On the evening of Jan. 28, a mysterious Russian airliner without any passengers landed in Caracas, the capital of Venezuela. Rumour had it the plane was there to transport to Russia 20 tonnes of the nation’s gold reserves worth over $1.1 billion. Russia claimed to know nothing about it.
No, this was not a James Bond movie.
So what exactly was Venezuela’s disputed leader Nicolás Maduro up to? After all, he’d already failed trying to withdraw Venezuela’s gold reserves out of the Bank of England. No one knows, at least not yet.
But this moment is why some say cryptocurrencies could be key to survival for people caught in the midst of a national economic meltdown like Venezuela’s.
“That is a perfect advertisement of why you should use Bitcoin,” argues Bitcoin.com’s Latin America head Matt Aaron.
Not only that, figuring out how to give Venezuelans cryptocurrency is an exciting way to “potentially reinvent not-for-profit work,” says Vancouver-based investor Boris Wertz of his related charitable efforts.
Could they be right? I was forced to check my assumptions.
I have been relentlessly skeptical of cryptocurrencies. To me, they’ve seemed like vapourware traded by two types of people: libertarians innately distrusting of financial institutions or speculators hoping to get rich quick.
In 2013, Vancouver became home of the first ever Bitcoin ATM in the world, located in a Waves coffee shop next to the B.C. Supreme Court. Some of my friends rushed to feed stacks of their hard-earned cash into the machine in exchange for prized bits of virtual coin. I held off.
Recently though, because I have a friend from Venezuela with family members still there, I imagine myself living in a country where the currency has inflated a million per cent in less than a year. And I am not sure whether to boo or cheer the many cryptocurrency startups rushing into Venezuela right now.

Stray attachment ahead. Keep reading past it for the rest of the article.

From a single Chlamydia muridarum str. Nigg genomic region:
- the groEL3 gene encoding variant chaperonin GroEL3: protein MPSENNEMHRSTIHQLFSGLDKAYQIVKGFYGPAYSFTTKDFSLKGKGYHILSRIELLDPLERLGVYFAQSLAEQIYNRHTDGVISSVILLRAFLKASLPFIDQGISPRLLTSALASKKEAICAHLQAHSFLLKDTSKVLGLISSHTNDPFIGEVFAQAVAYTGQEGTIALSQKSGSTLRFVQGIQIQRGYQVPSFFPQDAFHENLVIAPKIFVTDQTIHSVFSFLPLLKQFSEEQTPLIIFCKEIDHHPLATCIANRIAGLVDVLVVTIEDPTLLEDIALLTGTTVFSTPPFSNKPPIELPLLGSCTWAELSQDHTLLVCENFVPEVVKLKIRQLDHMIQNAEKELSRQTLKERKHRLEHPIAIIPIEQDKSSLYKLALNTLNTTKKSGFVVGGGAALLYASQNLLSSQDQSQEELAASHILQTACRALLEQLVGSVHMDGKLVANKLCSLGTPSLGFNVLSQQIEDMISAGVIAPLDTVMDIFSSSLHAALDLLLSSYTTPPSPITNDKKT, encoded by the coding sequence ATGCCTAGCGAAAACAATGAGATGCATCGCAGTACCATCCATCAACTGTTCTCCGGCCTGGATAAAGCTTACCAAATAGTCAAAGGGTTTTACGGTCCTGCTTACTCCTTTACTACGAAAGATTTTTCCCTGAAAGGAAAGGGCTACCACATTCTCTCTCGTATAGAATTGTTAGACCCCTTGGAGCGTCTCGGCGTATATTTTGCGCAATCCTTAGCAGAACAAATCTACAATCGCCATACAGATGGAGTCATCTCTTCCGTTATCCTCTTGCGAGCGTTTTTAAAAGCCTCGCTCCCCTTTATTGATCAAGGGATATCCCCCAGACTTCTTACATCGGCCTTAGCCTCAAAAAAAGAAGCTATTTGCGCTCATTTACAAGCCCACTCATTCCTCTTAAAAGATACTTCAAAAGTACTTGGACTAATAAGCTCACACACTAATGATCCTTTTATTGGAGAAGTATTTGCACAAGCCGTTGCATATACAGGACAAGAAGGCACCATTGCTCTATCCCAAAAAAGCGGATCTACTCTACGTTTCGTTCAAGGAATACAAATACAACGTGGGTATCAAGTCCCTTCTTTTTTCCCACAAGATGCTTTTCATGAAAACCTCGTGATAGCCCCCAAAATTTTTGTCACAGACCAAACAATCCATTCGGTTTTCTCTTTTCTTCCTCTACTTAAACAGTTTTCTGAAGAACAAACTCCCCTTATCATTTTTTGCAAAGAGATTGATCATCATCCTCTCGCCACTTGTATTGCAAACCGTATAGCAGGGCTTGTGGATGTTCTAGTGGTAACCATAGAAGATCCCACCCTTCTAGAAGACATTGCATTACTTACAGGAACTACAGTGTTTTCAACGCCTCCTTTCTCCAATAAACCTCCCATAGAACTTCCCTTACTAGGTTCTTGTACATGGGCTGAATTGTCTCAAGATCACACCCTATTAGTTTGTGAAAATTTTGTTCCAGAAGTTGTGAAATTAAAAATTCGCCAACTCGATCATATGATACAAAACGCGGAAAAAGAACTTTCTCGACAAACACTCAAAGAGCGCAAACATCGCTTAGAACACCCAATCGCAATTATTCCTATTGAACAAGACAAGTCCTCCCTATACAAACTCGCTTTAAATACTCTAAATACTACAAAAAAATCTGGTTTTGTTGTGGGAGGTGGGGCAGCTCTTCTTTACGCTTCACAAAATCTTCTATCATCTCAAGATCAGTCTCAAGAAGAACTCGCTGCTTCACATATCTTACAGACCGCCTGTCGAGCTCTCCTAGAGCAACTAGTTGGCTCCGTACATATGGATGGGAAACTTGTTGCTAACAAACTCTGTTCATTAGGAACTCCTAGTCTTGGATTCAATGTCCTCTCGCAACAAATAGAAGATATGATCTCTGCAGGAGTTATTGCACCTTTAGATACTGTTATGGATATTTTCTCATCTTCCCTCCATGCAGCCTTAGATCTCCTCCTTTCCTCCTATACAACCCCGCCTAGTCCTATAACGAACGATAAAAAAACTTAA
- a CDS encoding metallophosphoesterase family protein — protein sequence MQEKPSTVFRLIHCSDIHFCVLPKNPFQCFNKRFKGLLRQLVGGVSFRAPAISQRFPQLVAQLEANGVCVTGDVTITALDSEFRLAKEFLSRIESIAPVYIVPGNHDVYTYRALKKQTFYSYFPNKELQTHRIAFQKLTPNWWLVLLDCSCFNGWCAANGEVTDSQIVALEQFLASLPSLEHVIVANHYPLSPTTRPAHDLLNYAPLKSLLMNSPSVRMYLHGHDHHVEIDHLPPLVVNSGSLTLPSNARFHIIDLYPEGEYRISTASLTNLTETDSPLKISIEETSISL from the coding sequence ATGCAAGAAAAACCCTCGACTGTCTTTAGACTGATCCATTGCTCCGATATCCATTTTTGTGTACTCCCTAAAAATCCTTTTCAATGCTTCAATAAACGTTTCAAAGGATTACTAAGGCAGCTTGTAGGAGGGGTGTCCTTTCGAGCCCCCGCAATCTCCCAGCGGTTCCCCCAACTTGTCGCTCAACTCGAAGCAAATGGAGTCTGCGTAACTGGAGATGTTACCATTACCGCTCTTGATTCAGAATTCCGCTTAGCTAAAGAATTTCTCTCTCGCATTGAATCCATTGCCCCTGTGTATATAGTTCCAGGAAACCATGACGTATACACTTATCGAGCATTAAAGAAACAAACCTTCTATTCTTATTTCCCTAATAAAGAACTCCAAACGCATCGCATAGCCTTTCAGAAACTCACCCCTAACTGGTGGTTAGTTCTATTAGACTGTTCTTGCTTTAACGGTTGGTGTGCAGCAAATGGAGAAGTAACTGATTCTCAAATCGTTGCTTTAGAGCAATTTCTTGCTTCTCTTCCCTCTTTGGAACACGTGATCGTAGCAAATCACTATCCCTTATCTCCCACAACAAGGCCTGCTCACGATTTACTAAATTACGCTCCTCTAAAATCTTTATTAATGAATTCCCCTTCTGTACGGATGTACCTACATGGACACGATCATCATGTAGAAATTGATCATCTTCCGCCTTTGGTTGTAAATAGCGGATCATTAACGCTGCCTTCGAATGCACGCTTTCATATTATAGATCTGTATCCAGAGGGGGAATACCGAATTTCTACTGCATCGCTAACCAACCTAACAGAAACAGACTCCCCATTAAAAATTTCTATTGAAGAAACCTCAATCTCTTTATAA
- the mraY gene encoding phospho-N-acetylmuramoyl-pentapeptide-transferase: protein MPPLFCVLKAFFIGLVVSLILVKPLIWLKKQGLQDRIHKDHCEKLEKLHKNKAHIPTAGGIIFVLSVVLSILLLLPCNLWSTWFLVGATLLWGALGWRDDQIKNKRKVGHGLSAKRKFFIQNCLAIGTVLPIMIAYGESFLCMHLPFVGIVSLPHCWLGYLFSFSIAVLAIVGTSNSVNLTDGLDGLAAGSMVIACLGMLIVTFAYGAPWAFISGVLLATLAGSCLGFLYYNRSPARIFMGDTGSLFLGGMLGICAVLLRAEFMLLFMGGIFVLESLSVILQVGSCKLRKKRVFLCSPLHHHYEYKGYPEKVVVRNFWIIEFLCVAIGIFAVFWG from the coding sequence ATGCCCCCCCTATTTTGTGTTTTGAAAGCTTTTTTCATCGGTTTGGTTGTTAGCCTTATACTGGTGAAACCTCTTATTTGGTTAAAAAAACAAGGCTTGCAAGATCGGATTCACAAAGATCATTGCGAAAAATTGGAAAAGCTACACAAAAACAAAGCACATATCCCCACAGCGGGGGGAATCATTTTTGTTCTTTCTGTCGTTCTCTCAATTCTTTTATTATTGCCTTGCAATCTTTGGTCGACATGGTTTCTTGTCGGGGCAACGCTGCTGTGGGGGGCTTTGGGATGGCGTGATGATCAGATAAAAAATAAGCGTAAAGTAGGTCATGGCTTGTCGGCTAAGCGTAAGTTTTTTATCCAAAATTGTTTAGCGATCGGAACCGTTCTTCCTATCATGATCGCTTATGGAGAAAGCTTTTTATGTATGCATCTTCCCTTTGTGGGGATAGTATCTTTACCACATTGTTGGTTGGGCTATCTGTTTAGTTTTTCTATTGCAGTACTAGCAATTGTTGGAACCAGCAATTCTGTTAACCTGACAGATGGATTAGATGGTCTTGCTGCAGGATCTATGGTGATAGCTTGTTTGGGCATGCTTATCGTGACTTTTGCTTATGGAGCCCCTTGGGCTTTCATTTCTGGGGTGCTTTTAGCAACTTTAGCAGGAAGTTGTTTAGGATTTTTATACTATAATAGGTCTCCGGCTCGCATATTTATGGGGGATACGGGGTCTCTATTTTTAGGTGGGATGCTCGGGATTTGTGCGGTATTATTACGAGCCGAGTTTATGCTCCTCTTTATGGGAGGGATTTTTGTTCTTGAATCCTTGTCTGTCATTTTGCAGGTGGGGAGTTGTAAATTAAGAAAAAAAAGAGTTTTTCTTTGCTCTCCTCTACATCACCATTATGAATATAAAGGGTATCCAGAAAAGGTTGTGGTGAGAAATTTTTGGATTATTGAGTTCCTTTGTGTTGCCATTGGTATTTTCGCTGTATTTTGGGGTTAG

I am going to refer to my Venezuelan Canadian friend by a made-up name, Lola, to protect her mother and other relatives still living in Venezuela.
In Vancouver, Lola helps organize elections and plebiscites for Venezuelans living in Western Canada. Lola co-founded a group called Action for Venezuela that fundraises with the UNHCR (United Nations High Commissioner for Refugees) for Venezuelan refugees. She advocates passionately to bring attention to the dire conditions in her homeland.
Rich in oil reserves, Venezuela should be the envy of many other countries. Yet economic mismanagement and other destabilizing forces have devastated it. Its currency, the bolivar, named after “El Libertador” of South America Simón Bolívar, is worthless. “People can’t buy medication. They can’t buy food. Your salary is worth nothing,” Lola told me after recently returning from Venezuela.
Credit cards there are almost as useless as cash, she said, because card companies cannot adjust the credit limits quickly enough to keep up with inflation. A single trip to the grocery store exceeds the limit set the previous month. Lola saw pensioners standing in line for hours. “They get paid in bolivars. Then they run and spend it, because tomorrow it is going to be worthless.”
Beyond the bolivar
Venezuelans cope with the hyperinflation by taking two or three jobs, helping each other out or by clever circumventions. For example, some people with access to U.S. dollars — typically those close to the government, involved in illicit trade or receiving remittances from relatives abroad — can purchase on the black market everything from jewelry to surgery.
The problem with carrying around U.S. dollars in Venezuela is that it’s illegal, and the police and military are desperate like everyone else. “On the highway, soldiers can strip search you,” Lola said. If they stop you and find U.S. money, “they take it away. There’s no report and they take it for themselves.”